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Long-Term Outcomes and Longitudinal Changes of Neurogenic Bowel Management in Adults With Pediatric-Onset Spinal Cord Injury

      Abstract

      Objectives

      To describe long-term outcomes of neurogenic bowel dysfunction (NBD), determine changes over time in the type of bowel program, and determine changes in psychosocial outcomes associated with NBD-related factors in adults with pediatric-onset spinal cord injury (SCI).

      Design

      Longitudinal cohort survey. Follow-up occurred annually for a total of 466 interviews, with most participants (75%) contributing to at least 3 consecutive interviews.

      Setting

      Community.

      Participants

      Adults (N=131) who had sustained an SCI before the age of 19 years (men, 64.1%; tetraplegia, 58.8%; mean age ± SD, 33.4±6.1y; mean time since injury ± SD, 19.5±7.0y).

      Interventions

      Not applicable.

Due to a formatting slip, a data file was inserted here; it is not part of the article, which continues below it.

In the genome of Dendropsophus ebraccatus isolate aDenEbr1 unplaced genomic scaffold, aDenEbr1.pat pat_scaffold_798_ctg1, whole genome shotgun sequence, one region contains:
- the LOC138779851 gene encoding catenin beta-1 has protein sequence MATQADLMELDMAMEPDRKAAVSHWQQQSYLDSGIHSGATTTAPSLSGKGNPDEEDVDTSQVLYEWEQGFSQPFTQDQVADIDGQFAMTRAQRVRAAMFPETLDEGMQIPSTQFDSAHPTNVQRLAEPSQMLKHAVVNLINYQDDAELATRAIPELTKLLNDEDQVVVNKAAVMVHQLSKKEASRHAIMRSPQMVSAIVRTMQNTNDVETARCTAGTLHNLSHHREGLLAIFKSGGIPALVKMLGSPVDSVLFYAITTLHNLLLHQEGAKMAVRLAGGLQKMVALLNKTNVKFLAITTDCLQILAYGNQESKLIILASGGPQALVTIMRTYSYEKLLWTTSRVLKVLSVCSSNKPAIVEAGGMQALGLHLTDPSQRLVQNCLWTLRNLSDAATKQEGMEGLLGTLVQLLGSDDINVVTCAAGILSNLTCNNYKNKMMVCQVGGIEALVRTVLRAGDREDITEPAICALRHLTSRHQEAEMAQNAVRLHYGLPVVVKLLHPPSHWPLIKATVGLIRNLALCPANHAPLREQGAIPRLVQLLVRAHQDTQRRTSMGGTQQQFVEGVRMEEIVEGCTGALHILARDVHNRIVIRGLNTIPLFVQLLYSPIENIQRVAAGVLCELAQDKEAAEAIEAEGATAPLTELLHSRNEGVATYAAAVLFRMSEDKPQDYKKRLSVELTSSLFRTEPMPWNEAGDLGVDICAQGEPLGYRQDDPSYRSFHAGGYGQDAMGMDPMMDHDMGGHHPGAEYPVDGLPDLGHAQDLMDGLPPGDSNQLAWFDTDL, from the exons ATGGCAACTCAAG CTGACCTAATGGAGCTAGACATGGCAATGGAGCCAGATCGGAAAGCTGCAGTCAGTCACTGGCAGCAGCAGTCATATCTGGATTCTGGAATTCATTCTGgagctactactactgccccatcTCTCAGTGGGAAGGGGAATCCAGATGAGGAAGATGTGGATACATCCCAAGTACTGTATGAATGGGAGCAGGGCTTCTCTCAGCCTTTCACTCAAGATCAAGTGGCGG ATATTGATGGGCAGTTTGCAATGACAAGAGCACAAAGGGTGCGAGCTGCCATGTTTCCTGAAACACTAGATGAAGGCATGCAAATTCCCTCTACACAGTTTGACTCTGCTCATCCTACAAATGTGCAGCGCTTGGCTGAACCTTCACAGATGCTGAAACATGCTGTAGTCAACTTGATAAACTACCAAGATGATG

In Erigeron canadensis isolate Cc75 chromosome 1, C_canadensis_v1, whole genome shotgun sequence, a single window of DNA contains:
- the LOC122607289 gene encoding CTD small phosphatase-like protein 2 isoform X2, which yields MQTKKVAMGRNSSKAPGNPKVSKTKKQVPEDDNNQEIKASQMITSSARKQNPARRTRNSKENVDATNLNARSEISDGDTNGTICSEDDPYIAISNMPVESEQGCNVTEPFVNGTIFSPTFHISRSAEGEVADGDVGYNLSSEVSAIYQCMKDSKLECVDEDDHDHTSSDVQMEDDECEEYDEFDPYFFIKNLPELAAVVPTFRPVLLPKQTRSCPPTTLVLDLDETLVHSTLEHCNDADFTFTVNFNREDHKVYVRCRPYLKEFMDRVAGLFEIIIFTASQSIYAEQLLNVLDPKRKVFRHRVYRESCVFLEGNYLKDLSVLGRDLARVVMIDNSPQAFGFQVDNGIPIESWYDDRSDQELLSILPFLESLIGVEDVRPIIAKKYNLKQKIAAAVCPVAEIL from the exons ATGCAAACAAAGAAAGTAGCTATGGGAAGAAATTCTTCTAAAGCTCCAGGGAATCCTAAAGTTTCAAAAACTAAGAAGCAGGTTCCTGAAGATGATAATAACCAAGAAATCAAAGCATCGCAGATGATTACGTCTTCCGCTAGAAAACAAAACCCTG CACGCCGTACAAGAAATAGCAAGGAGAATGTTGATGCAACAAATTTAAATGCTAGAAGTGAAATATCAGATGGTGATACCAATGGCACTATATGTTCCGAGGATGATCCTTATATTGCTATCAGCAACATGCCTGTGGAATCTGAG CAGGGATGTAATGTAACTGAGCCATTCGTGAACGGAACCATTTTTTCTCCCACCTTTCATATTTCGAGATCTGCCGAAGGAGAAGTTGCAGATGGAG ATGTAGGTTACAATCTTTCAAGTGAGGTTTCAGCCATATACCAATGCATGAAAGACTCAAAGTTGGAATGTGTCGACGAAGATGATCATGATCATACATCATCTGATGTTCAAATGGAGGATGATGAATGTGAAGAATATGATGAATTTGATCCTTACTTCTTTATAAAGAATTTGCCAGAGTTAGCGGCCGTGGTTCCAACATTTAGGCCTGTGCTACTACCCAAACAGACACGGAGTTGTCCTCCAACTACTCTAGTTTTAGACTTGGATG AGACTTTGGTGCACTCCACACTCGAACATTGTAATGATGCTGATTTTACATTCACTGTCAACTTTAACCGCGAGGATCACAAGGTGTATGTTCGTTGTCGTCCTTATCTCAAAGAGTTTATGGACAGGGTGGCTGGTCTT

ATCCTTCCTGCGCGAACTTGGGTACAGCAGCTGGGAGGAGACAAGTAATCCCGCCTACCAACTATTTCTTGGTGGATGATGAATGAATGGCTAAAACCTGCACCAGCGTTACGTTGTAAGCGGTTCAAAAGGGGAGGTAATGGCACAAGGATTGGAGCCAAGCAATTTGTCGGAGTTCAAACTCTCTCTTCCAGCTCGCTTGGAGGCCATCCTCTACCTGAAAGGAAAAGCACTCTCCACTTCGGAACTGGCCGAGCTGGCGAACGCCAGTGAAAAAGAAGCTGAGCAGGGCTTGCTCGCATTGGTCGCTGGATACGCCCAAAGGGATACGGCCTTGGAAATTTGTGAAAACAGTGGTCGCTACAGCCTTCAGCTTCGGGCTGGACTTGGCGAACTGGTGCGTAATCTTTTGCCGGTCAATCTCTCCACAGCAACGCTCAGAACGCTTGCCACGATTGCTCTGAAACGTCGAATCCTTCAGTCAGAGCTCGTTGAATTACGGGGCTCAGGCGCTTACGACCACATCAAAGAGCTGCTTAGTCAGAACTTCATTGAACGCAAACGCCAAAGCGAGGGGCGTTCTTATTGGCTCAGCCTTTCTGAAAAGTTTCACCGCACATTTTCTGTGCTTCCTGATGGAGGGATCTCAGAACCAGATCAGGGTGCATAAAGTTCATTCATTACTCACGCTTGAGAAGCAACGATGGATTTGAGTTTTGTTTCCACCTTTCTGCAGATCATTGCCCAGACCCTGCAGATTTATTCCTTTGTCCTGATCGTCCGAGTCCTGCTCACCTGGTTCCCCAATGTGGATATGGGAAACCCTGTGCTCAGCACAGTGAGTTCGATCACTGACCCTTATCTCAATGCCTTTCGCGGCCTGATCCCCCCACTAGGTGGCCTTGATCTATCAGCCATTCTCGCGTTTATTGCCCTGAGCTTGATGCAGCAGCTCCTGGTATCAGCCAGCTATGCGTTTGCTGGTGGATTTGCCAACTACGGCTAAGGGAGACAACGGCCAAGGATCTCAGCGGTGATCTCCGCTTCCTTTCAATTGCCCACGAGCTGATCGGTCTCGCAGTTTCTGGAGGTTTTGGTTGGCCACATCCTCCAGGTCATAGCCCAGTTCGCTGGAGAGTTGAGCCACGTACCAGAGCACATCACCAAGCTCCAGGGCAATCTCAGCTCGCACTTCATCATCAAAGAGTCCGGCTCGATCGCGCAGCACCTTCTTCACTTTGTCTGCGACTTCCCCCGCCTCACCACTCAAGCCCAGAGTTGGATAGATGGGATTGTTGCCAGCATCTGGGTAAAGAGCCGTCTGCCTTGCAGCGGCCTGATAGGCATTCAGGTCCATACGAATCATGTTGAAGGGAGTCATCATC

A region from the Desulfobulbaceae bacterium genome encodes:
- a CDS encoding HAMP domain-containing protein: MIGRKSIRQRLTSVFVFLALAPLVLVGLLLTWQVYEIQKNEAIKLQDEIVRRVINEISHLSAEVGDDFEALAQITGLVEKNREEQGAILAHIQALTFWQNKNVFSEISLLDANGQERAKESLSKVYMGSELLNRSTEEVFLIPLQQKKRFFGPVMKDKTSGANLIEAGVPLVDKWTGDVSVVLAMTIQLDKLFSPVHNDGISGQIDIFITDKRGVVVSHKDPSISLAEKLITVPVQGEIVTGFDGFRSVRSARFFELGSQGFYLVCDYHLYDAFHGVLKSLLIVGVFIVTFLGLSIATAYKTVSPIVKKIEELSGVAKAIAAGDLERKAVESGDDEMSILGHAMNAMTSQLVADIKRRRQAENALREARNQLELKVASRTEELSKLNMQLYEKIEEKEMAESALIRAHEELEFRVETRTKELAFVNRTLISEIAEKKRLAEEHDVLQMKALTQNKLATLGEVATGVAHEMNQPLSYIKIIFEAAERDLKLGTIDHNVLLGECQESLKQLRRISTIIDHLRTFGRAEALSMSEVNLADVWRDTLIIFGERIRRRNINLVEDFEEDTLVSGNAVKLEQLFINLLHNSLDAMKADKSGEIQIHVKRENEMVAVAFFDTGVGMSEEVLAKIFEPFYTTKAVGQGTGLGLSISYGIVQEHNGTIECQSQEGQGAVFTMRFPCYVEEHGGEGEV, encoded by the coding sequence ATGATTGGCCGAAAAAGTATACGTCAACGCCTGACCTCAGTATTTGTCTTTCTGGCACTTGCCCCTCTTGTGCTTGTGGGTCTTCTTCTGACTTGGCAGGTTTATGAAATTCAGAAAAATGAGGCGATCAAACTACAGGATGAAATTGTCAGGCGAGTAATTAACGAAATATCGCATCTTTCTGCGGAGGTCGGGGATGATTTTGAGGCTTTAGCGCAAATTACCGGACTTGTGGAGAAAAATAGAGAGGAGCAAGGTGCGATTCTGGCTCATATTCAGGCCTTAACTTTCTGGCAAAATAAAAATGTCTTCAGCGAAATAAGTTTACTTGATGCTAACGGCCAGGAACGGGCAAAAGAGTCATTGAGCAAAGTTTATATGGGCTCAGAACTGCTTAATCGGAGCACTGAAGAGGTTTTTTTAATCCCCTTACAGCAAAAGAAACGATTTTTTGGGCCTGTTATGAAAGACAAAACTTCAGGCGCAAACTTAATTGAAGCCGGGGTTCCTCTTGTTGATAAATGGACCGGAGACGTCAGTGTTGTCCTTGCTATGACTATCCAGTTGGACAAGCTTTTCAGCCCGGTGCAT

Main Outcome Measures

      Type and evacuation time of bowel management programs; standardized measures assessing life satisfaction, health perception, depressive symptoms, and participation. Generalized estimating equations were formulated to determine odds of change in outcomes over time.

      Results

      At first interview, rectal suppository/enema use was most common (51%). Over time, the likelihood of using manual evacuation (odds ratio [OR]=1.077; 95% confidence interval [CI], 1.023–1.134; P=.005), oral laxatives (OR=1.052; 95% CI, 1.001–1.107; P=.047), and colostomy (OR=1.071; 95% CI, 1.001–1.147; P=.047) increased, whereas the odds of rectal suppository use decreased (OR=.933; 95% CI, .896–.973; P=.001). Bowel evacuation times were likely to decrease over time in participants using manual evacuation (OR=.499; 95% CI, .256–.974; P=.042) and digital rectal stimulation (OR=.490; 95% CI, .274–.881; P=.017), but increase for rectal suppository/enema use (OR=1.871; 95% CI, 1.264–2.771; P=.002). When the level of injury was controlled for, participants using manual evacuation and digital rectal stimulation were more likely to have increases in community participation scores (P<.05).

      Conclusions

      Changes in type of bowel program over time may be associated with the time required to complete bowel evacuation in this relatively young adult SCI population.

      Keywords

      List of abbreviations:

      CHART (Craig Handicap Assessment and Reporting Technique), DS (digital stimulation), GEE (generalized estimating equation), LAX (laxative), NBD (neurogenic bowel dysfunction), QOL (quality of life), SCI (spinal cord injury)
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